“This is the culmination of 10 years of work in our laboratory to build a biological pacemaker as an alternative to electronic pacing devices,” said Eduardo Marbán, MD, PhD, director of the Cedars-Sinai Heart Institute and Mark S. Siegel Family Professor, a pioneer in cardiac stem cell research. A clinical trial of Marbán’s stem cell therapy for heart attack patients recently found the experimental treatment helped damaged hearts regrow healthy muscle.

If subsequent research confirms and supports findings of the pacemaker cell studies, the researchers said they believe therapy might be administered by injecting Tbx18 into a patient’s heart or by creating pacemaker cells in the laboratory and transplanting them into the heart. But additional studies of safety and effectiveness must be conducted before human clinical trials could begin.

 

Story Source:

The above story is reprinted from materials provided by Cedars-Sinai Medical Center.

Note: Materials may be edited for content and length. For further information, please contact the source cited above.


Journal Reference:

  1. Nidhi Kapoor, Wenbin Liang, Eduardo Marbán, Hee Cheol Cho. Direct conversion of quiescent cardiomyocytes to pacemaker cells by expression of Tbx18. Nature Biotechnology, 2012; DOI: 10.1038/nbt.2465

Politics, Legislation and Economy News

Politics / Legislation  :   Rule Of Law – Women’s Rights –  Reproductive Rights

 New Todd Akin Videos Reveal His  Dystopian Nightmare Vision of America

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Todd Akin is scared.
Photo by Whitney Curtis/Getty Images

After becoming a national scandal with his claims that “legitimate rape” cannot result in pregnancy, Rep. Todd Akin has been slowly regaining lost ground in the contest against incumbent Sen. Claire McCaskill for a Missouri Senate seat. Akin’s strategy has been to characterize the remark as a mere misspeaking that is not indicative of his larger character, and the strategy must be working, because at least one poll has him up by one percentage point.

But the left-wing PAC American Bridge 21st Century pointed me toward some C-SPAN videos that make it very difficult to take the “legitimate rape” thing as an anomaly.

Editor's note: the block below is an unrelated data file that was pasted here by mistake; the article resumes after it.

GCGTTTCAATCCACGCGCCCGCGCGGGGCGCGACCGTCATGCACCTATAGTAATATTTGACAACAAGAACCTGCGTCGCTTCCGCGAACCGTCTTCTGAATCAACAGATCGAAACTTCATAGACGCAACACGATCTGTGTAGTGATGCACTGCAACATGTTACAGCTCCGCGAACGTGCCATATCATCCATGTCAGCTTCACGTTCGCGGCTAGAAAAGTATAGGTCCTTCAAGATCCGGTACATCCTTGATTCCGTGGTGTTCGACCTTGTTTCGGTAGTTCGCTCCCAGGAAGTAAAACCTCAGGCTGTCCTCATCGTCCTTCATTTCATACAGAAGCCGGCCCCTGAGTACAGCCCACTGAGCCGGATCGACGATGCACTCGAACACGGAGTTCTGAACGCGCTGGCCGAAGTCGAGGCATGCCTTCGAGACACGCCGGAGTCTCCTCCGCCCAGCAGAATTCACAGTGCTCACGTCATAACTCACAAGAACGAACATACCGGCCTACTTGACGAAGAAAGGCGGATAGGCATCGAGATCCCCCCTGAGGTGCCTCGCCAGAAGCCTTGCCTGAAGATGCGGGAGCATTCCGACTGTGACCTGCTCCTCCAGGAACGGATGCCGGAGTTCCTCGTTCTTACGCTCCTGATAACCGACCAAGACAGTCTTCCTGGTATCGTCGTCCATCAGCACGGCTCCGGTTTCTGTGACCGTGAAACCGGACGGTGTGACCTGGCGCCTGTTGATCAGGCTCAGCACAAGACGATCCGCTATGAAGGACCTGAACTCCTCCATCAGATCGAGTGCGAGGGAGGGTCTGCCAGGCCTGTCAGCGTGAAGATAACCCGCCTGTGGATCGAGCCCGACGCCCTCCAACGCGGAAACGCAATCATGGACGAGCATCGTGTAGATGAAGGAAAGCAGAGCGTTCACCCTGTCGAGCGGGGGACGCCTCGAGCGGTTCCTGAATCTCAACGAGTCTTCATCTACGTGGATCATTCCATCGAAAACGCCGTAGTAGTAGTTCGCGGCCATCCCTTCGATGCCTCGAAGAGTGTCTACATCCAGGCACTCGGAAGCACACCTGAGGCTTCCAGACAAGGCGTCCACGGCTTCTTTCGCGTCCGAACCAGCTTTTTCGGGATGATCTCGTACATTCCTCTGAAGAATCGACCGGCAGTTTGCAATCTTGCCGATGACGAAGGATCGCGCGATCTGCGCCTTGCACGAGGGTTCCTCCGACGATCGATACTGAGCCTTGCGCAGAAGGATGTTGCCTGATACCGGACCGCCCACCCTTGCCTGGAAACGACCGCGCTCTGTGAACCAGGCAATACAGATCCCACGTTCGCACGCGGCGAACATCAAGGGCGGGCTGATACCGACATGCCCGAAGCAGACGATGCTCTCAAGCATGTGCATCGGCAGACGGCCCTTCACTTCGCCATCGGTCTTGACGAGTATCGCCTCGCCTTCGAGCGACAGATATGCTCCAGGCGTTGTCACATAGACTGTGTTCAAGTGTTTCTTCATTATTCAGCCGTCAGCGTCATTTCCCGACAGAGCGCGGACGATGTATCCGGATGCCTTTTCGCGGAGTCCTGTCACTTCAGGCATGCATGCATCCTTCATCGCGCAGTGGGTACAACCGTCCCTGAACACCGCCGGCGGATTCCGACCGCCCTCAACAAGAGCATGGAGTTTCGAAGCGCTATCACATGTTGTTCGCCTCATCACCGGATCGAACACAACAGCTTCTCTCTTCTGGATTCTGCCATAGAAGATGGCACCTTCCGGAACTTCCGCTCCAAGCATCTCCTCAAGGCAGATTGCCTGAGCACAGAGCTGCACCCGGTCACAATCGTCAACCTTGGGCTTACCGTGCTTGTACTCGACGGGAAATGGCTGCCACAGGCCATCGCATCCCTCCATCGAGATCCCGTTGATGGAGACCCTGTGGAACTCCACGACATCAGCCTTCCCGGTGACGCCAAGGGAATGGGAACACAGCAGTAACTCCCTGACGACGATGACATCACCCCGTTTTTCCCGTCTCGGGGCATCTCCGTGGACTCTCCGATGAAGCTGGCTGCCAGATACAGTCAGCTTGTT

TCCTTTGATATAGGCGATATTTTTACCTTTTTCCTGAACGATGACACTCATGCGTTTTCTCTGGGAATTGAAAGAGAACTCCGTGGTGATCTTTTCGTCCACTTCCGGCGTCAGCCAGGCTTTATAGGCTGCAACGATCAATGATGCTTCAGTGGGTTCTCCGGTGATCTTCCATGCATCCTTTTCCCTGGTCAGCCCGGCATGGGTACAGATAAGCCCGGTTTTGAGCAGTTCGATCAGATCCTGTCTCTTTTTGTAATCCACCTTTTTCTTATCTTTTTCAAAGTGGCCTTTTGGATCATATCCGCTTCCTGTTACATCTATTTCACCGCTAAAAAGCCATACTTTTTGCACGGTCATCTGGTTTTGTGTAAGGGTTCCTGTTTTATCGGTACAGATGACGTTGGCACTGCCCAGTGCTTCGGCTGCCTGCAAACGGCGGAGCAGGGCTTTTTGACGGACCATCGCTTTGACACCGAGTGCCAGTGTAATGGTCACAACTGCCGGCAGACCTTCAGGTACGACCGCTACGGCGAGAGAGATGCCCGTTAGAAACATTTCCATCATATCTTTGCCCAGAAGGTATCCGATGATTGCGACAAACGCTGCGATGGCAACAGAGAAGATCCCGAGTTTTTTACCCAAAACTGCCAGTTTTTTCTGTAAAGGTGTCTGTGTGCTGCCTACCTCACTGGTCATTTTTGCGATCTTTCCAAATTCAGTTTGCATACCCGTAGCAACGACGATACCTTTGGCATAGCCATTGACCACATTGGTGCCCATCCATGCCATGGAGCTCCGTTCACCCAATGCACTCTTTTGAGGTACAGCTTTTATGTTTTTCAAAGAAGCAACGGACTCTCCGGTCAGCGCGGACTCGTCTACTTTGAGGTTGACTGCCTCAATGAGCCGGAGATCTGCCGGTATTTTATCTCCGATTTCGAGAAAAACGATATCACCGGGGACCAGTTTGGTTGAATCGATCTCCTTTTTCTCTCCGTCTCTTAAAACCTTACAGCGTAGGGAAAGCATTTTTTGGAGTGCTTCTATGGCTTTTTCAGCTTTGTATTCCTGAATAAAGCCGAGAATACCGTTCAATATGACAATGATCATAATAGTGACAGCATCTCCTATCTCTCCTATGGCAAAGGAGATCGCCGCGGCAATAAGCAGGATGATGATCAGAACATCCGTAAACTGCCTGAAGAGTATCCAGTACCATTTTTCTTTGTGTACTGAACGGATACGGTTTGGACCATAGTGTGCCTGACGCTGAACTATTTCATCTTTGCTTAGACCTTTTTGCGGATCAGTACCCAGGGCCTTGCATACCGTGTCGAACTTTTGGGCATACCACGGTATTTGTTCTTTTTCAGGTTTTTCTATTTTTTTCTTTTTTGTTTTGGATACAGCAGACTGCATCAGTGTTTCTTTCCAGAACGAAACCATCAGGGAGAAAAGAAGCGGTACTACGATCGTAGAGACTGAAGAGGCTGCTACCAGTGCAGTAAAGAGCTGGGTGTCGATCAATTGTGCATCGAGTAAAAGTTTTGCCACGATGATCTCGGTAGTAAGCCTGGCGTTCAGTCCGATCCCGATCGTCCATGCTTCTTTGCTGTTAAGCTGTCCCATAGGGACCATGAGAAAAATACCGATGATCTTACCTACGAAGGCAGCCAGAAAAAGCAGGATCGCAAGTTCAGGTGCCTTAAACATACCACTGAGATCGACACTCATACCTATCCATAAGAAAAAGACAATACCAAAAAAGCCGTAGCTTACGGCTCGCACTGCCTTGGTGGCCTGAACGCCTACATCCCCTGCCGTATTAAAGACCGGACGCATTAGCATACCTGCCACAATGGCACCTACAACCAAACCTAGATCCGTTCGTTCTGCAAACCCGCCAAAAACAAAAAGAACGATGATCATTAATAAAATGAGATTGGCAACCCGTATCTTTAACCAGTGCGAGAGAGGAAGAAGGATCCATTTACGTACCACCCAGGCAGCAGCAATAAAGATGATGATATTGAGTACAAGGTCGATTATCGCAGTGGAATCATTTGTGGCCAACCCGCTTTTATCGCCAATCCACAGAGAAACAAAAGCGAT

One revealing glimpse into the Akin worldview: May 24, 2005, Akin’s speech denouncing stem cell research on the House floor. It’s a marvel of right-wing paranoia in which he fantasizes about what will happen if stem cell research continues—if it reaches what he calls “step three”—based on a story about harvesting organs from real humans that his daughter wrote:

My own daughter wrote a little story—I will read it—about step three. “I live with 40 others in a compound, supervised by cool, efficient orderlies. Instead of playing, I stood pondering a troubling dream from the night before. It was of a loving father, giving his child a name. I’ve always been just 5-25-61-B.”

Looks like someone’s been reading Never Let Me Go.

Here’s a clip of the speech, in which he also drops this gem of a quote characterizing women as climate control and food distribution systems: “Now an embryo may seem like some scientific or laboratory term, but in fact the embryo contains the unique information that defines a person. All you add is food and climate control, and some time, and the embryo becomes you or me.”

Daily Kos did some minor reporting on Akin’s weird ideas about abortion providers, but watching the full speech Akin gave on Jan. 22, 2008, reveals that his statement, “And yet we have terrorists in our own culture called abortionists,” is just a minor part of an elaborate fantasy about who abortion providers are, what they do, and why they do it.

Who wants to be at the very bottom of the food chain of the medical profession? And what sort of places do these bottom-of-the-food-chain doctors work in? Places that are really a pit. You find that along with the culture of death go all kinds of other law-breaking: not following good sanitary procedure, giving abortions to women who are not actually pregnant, cheating on taxes, all these kinds of things, misuse of anesthetics so that people die or almost die. All of these things are common practice, and all of that information is available for America.

It is clearly lost on Akin that the image he’s invoking—of dirty clinics that operate illegally and misuse pain medication—is the reality he’s trying to create. He wants to ban abortion, which is a surefire way to get a whole bunch of  illegal, underground clinics that aren’t held accountable to standard medical practice. If you want clean, safe abortion, you need it to be legal.